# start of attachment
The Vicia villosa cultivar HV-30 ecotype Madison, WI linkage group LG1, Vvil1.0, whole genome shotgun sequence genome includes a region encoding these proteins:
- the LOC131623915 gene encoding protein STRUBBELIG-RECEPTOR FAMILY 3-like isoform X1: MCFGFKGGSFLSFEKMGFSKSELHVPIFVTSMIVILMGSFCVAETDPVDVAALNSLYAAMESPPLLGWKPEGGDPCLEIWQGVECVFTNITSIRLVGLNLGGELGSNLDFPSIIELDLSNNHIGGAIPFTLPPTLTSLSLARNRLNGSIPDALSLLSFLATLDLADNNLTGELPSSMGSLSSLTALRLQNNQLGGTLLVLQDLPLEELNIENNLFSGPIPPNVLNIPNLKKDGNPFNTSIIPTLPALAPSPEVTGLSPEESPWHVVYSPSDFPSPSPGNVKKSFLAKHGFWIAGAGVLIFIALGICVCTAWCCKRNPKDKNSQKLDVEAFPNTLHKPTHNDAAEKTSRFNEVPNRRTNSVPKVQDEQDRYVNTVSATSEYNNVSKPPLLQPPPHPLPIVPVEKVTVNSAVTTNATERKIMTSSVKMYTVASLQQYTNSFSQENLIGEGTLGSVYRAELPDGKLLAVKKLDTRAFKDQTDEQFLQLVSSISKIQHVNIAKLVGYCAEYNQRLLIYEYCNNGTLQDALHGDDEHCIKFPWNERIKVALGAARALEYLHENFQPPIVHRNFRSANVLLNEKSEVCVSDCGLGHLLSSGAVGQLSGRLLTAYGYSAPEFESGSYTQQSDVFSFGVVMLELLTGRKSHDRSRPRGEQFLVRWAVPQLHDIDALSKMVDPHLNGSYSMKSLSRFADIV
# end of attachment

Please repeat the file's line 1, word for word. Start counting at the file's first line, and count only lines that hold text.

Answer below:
The Vicia villosa cultivar HV-30 ecotype Madison, WI linkage group LG1, Vvil1.0, whole genome shotgun sequence genome includes a region encoding these proteins: